What to expect from secondary students’ projects (and pitfalls to avoid)
At the secondary level, it’s a little bit different, because students start getting a bit more self conscious. Third and fourth graders don’t have worries about sharing their dreams and attacking big problems, but when you get to eighth, ninth, tenth, eleventh grades, you start getting students that are a little bit self conscious about putting themselves out there.
So the biggest pitfall that you’re going to have is students who are afraid to fail in front of their peers. They don’t want to try something and fail and have it documented in front of everybody.
And so one of the biggest things that teachers are doing, and I did in my classroom, is creating an epic failure board. I took one of those bulletin boards that didn’t really have anything on it, and replaced it with what we called the epic failure board.
And every week when we came in for Genius Hour, I would put up there something that I failed at during the week, something I failed at as a teacher. And then students started putting up, “I was trying this project, and I failed doing this.” “I was getting these bands to run a fundraiser, and I failed doing this.” And so the celebration of failure led to students doing a lot of different types of products.
Examples of outstanding Genius Hour projects
At the high school level and the middle school level, you’re going to have students that are already really interested in some things. They’ve kind of started to figure out a little bit who they are, and so they dive into some things. I’ve had students that really care about doing something with cloning plants, and they’re trying to do a whole process with that. I’ve had other students that want to rebuild a motorcycle engine. And I’ve had students that wanted to choreograph a dance because they never had a chance to do that from start to finish. They were a dancer, but they never got to make their own dance.
One project in particular that really touched me is I had a young girl in my class who her aunt and her young cousin had a house fire, and they came to live with them at the house, and she had originally wanted to create her own sandals, and she was designing to make her own sandals, but she ended up changing her project. And she changed her project because she wanted to learn sign language, because her young cousin who was 4 years old was deaf, and because they were coming to live with them because of the house fire, she had never had the chance, she played sports, she worked, she never had a chance to learn sign language, so now Genius Hour gave her that chance to learn sign language. Now she could have conversations at her house with her cousin, and her final project was putting on a song, “I Hope You Dance,” with sign language for her cousin.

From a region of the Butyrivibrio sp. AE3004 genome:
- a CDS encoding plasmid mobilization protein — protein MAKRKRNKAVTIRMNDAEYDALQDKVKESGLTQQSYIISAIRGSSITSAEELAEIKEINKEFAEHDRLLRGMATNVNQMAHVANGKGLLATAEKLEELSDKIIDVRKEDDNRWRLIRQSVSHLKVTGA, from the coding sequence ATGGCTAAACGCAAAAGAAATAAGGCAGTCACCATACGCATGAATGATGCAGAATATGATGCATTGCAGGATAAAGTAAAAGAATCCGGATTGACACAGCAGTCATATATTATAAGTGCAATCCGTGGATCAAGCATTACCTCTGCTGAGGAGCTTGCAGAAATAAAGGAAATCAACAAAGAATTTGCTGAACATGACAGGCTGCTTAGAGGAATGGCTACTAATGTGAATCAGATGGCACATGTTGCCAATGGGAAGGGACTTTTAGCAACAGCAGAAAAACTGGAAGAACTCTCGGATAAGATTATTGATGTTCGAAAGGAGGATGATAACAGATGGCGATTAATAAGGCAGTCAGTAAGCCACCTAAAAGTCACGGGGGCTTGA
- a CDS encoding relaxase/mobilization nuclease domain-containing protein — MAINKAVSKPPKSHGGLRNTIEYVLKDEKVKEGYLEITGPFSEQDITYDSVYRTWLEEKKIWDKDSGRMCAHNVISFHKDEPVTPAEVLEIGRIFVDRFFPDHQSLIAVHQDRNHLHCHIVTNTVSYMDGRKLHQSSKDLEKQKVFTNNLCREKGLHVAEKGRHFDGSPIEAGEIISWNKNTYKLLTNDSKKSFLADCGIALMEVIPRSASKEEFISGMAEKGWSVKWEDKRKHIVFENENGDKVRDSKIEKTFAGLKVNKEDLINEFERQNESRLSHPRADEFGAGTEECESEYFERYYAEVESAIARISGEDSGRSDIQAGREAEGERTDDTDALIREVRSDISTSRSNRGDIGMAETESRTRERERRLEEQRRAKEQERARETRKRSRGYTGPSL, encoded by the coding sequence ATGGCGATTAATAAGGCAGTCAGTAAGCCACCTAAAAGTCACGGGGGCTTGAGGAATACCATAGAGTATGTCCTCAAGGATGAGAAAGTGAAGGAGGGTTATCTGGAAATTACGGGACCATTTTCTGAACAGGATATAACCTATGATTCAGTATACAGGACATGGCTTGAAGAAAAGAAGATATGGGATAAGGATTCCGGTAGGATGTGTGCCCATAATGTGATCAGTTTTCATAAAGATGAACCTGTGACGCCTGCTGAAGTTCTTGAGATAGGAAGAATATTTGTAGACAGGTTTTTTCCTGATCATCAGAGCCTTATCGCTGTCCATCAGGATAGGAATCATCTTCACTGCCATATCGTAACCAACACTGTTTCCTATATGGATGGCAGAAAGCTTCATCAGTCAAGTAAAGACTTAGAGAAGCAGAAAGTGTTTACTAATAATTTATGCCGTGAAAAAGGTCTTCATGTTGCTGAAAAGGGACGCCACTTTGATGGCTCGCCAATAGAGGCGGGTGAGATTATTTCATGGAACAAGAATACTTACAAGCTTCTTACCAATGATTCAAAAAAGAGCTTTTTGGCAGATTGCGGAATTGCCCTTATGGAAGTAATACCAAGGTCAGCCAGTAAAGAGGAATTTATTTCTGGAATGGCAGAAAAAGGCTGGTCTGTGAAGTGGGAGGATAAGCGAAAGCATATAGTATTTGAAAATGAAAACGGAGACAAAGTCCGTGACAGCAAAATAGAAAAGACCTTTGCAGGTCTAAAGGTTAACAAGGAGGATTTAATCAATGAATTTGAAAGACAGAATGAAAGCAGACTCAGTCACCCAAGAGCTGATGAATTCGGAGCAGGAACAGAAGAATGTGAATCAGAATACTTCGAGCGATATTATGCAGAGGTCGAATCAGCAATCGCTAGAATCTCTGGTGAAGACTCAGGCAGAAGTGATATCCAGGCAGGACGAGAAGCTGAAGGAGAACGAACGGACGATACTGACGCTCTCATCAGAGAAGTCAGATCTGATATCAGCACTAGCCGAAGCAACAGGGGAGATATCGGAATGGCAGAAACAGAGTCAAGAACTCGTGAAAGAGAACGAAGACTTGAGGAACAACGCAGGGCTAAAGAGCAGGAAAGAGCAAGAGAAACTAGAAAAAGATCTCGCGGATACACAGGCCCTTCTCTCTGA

And it was just the most impactful thing. It was very personal to her, but it also was very personal to all of us as a class as we got to learn about her and her life and about her cousin. So I think Genius Hour is not always about just the projects that the students do, but also what we learn about each other in the classroom from the projects that they do.
What makes Genius Hour so powerful
We all live in this world where if I asked you to raise your hand if you know an adult that’s unhappy with their job, we’d all raise our hand. And sometimes that adult would be us, right? And there’s tons of people that work and just are getting by, and it’s because they’ve just kind of played this game, this game that if you do well in school, you’re going to get into a college, and then if you do well in college, you get an internship, and then you get a job and then you’ll get a house and live this life, but so many of us aren’t doing what we’re interested and passionate about. And it’s because we have 14,000 hours. I did the math, right?
We have over 14,000 hours that we see students in school K-12. How much of that time are we actually giving them choice in what they want to learn and what they want to do and what they want to make? And when they leave our doors in 12th grade, that’s all they have is choice.
So what makes Genius Hour powerful is giving students choice. Empowering them to make something and learn something that they’re interested in, but also at the same time preparing them for success outside of our walls, and actually giving them the opportunity to model what it’s going to be like to be a learner and a creator well beyond their school years.